Blake Jones studies the underlying mechanisms of development, sociality, learning and memory in free-living animals. His research integrates theories and techniques from climate-science, ecology, physiology, genetics, and cognitive neuroscience.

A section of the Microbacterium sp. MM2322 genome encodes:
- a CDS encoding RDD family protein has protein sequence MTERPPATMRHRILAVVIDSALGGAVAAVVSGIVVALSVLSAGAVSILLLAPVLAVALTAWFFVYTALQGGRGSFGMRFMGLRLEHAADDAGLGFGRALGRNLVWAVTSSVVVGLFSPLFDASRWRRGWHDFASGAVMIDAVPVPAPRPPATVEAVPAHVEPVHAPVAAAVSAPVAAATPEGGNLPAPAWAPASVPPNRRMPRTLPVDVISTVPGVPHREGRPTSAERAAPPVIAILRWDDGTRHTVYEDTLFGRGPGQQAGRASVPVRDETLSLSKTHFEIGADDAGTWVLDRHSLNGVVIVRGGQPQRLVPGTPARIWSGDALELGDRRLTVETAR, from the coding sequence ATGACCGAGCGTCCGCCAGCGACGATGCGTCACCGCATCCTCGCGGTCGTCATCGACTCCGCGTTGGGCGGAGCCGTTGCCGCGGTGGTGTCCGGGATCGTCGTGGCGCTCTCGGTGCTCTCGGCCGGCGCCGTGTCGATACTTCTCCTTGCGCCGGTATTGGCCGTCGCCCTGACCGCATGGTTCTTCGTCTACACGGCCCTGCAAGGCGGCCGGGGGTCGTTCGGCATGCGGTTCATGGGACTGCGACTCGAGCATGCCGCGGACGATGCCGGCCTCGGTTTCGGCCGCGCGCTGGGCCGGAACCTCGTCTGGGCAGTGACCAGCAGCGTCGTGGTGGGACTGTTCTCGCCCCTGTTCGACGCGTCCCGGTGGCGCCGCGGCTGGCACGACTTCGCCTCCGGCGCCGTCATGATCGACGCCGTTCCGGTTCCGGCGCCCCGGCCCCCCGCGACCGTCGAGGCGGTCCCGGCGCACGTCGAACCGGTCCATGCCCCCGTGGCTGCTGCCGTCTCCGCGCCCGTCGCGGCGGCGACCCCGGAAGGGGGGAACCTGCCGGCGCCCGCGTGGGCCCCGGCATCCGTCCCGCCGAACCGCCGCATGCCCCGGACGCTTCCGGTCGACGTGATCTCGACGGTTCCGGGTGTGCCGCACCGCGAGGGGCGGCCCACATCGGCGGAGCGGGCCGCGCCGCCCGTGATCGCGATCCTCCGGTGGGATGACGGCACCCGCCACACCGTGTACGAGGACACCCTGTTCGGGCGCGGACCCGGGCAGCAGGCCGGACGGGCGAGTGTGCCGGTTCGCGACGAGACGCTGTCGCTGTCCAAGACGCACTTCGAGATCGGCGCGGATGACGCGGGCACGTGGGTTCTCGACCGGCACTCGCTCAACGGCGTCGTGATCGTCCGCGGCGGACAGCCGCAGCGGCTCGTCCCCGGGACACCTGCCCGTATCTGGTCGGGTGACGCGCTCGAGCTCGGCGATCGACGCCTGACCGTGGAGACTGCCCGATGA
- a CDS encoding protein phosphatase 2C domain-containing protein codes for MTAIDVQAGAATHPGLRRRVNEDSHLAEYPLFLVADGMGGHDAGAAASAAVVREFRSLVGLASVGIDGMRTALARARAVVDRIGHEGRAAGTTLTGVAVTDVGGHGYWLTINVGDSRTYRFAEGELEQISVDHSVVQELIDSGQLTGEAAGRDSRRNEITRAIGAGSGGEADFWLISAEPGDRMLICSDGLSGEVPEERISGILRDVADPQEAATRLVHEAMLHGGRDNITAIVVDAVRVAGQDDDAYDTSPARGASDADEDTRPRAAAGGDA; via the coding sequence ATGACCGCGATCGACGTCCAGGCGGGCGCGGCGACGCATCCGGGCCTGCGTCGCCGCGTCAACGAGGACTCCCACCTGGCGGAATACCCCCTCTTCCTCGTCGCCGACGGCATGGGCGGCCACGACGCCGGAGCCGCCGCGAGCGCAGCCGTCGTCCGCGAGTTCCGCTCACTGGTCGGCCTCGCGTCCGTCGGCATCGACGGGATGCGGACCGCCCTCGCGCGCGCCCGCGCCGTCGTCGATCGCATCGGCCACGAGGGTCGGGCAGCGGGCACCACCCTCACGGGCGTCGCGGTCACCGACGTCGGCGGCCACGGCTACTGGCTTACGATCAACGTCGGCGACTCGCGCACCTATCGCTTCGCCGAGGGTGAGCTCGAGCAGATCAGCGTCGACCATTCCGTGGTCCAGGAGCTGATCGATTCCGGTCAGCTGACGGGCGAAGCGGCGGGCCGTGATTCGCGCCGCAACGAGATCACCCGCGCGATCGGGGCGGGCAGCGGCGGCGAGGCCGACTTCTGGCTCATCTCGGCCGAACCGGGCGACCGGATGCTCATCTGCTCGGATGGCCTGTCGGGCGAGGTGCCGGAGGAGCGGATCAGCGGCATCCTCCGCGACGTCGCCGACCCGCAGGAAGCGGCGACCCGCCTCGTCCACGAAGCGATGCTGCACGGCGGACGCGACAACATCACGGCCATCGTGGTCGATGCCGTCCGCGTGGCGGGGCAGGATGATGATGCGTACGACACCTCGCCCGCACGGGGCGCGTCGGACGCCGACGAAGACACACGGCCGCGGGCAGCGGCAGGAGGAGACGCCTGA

Jones aims to uncover the genetic and physiological underpinnings of complex sociality, cognition, and development in free-living animals. He uses integrative and comparative approaches in the lab and the field to address questions at the forefront of organismal biology. His work is highly collaborative, involving researchers and undergraduates from throughout the US as well as Brazil and Australia. Jones' work has been funded by multiple National Science Foundation awards, The Nature Conservancy, the Society for Integrative and Comparative Biology, and the American Ornithological Society. He routinely publishes in peer-reviewed, international scientific journals, including Animal Behaviour, Frontiers in Ecology and Evolution, General and Comparative Endocrinology, Hormones and Behavior, and Oecologia. Jones' teaching style focuses on critical thinking and first-hand experience in the lab and the field. He draws on his diverse experience in research, conservation, field biology, veterinary medicine, art, music, and photography to make biology easily accessible. B.S., James Madison University; Ph.D., University of Memphis; Visiting Research Scholar, Curtin University (Perth, Australia); Postdoctoral Scholar, Florida State University. Jones joined the Bennington faculty in Fall 2020.